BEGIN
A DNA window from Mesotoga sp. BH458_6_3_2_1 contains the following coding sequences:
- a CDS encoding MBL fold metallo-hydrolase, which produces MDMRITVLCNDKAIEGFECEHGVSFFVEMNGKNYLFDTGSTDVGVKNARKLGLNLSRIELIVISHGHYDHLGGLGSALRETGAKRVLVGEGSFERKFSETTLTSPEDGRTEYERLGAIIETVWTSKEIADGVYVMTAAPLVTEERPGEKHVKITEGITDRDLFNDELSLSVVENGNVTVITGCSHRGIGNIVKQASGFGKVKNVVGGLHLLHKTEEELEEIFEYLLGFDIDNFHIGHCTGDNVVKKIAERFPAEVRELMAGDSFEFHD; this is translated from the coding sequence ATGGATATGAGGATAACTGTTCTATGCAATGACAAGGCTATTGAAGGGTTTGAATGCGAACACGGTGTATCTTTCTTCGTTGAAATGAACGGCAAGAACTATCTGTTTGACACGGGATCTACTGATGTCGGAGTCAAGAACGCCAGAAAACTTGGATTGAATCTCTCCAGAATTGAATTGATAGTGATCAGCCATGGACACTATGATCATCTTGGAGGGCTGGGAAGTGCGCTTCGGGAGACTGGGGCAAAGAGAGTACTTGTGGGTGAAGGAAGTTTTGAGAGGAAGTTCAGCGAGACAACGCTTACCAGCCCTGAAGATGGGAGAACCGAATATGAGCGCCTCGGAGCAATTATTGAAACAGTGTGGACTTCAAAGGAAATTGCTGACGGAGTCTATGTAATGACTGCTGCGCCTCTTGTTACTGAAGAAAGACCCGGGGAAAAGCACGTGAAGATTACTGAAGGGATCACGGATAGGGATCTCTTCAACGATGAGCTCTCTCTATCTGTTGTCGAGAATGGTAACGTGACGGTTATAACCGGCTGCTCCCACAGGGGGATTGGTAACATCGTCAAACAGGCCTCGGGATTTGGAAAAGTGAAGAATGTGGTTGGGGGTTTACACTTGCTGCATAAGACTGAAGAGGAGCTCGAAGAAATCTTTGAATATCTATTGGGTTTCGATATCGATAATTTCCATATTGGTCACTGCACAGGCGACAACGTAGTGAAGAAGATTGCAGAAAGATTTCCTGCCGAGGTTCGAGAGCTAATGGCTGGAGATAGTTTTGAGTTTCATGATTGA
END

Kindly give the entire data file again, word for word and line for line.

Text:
A DNA window from Mesotoga sp. BH458_6_3_2_1 contains the following coding sequences:
- a CDS encoding MBL fold metallo-hydrolase, which produces MDMRITVLCNDKAIEGFECEHGVSFFVEMNGKNYLFDTGSTDVGVKNARKLGLNLSRIELIVISHGHYDHLGGLGSALRETGAKRVLVGEGSFERKFSETTLTSPEDGRTEYERLGAIIETVWTSKEIADGVYVMTAAPLVTEERPGEKHVKITEGITDRDLFNDELSLSVVENGNVTVITGCSHRGIGNIVKQASGFGKVKNVVGGLHLLHKTEEELEEIFEYLLGFDIDNFHIGHCTGDNVVKKIAERFPAEVRELMAGDSFEFHD; this is translated from the coding sequence ATGGATATGAGGATAACTGTTCTATGCAATGACAAGGCTATTGAAGGGTTTGAATGCGAACACGGTGTATCTTTCTTCGTTGAAATGAACGGCAAGAACTATCTGTTTGACACGGGATCTACTGATGTCGGAGTCAAGAACGCCAGAAAACTTGGATTGAATCTCTCCAGAATTGAATTGATAGTGATCAGCCATGGACACTATGATCATCTTGGAGGGCTGGGAAGTGCGCTTCGGGAGACTGGGGCAAAGAGAGTACTTGTGGGTGAAGGAAGTTTTGAGAGGAAGTTCAGCGAGACAACGCTTACCAGCCCTGAAGATGGGAGAACCGAATATGAGCGCCTCGGAGCAATTATTGAAACAGTGTGGACTTCAAAGGAAATTGCTGACGGAGTCTATGTAATGACTGCTGCGCCTCTTGTTACTGAAGAAAGACCCGGGGAAAAGCACGTGAAGATTACTGAAGGGATCACGGATAGGGATCTCTTCAACGATGAGCTCTCTCTATCTGTTGTCGAGAATGGTAACGTGACGGTTATAACCGGCTGCTCCCACAGGGGGATTGGTAACATCGTCAAACAGGCCTCGGGATTTGGAAAAGTGAAGAATGTGGTTGGGGGTTTACACTTGCTGCATAAGACTGAAGAGGAGCTCGAAGAAATCTTTGAATATCTATTGGGTTTCGATATCGATAATTTCCATATTGGTCACTGCACAGGCGACAACGTAGTGAAGAAGATTGCAGAAAGATTTCCTGCCGAGGTTCGAGAGCTAATGGCTGGAGATAGTTTTGAGTTTCATGATTGA